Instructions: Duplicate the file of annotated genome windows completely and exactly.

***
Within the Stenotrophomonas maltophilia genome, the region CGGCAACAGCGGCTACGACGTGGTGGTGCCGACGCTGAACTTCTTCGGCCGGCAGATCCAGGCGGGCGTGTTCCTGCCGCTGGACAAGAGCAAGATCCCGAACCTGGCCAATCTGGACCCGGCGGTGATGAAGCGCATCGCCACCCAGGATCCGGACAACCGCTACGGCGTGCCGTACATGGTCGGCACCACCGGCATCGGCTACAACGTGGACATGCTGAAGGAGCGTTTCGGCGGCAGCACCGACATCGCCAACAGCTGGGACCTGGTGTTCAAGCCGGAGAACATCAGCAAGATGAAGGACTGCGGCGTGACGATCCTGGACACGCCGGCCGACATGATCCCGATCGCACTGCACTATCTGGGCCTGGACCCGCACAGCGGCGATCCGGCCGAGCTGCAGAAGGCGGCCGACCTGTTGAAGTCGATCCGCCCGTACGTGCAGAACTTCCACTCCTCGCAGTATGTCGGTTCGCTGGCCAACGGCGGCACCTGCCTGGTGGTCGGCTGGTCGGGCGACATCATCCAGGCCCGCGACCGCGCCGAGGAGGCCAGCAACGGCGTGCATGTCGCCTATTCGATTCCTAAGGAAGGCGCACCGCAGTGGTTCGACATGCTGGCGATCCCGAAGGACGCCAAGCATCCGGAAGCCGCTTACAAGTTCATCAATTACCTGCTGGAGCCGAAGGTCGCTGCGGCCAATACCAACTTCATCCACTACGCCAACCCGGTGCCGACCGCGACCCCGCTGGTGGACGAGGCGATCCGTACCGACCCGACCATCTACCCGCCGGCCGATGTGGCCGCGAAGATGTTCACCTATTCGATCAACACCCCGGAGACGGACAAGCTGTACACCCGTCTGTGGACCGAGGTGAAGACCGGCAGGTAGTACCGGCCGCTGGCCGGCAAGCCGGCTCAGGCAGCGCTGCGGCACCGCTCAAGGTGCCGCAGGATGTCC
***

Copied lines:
Within the Stenotrophomonas maltophilia genome, the region CGGCAACAGCGGCTACGACGTGGTGGTGCCGACGCTGAACTTCTTCGGCCGGCAGATCCAGGCGGGCGTGTTCCTGCCGCTGGACAAGAGCAAGATCCCGAACCTGGCCAATCTGGACCCGGCGGTGATGAAGCGCATCGCCACCCAGGATCCGGACAACCGCTACGGCGTGCCGTACATGGTCGGCACCACCGGCATCGGCTACAACGTGGACATGCTGAAGGAGCGTTTCGGCGGCAGCACCGACATCGCCAACAGCTGGGACCTGGTGTTCAAGCCGGAGAACATCAGCAAGATGAAGGACTGCGGCGTGACGATCCTGGACACGCCGGCCGACATGATCCCGATCGCACTGCACTATCTGGGCCTGGACCCGCACAGCGGCGATCCGGCCGAGCTGCAGAAGGCGGCCGACCTGTTGAAGTCGATCCGCCCGTACGTGCAGAACTTCCACTCCTCGCAGTATGTCGGTTCGCTGGCCAACGGCGGCACCTGCCTGGTGGTCGGCTGGTCGGGCGACATCATCCAGGCCCGCGACCGCGCCGAGGAGGCCAGCAACGGCGTGCATGTCGCCTATTCGATTCCTAAGGAAGGCGCACCGCAGTGGTTCGACATGCTGGCGATCCCGAAGGACGCCAAGCATCCGGAAGCCGCTTACAAGTTCATCAATTACCTGCTGGAGCCGAAGGTCGCTGCGGCCAATACCAACTTCATCCACTACGCCAACCCGGTGCCGACCGCGACCCCGCTGGTGGACGAGGCGATCCGTACCGACCCGACCATCTACCCGCCGGCCGATGTGGCCGCGAAGATGTTCACCTATTCGATCAACACCCCGGAGACGGACAAGCTGTACACCCGTCTGTGGACCGAGGTGAAGACCGGCAGGTAGTACCGGCCGCTGGCCGGCAAGCCGGCTCAGGCAGCGCTGCGGCACCGCTCAAGGTGCCGCAGGATGTCC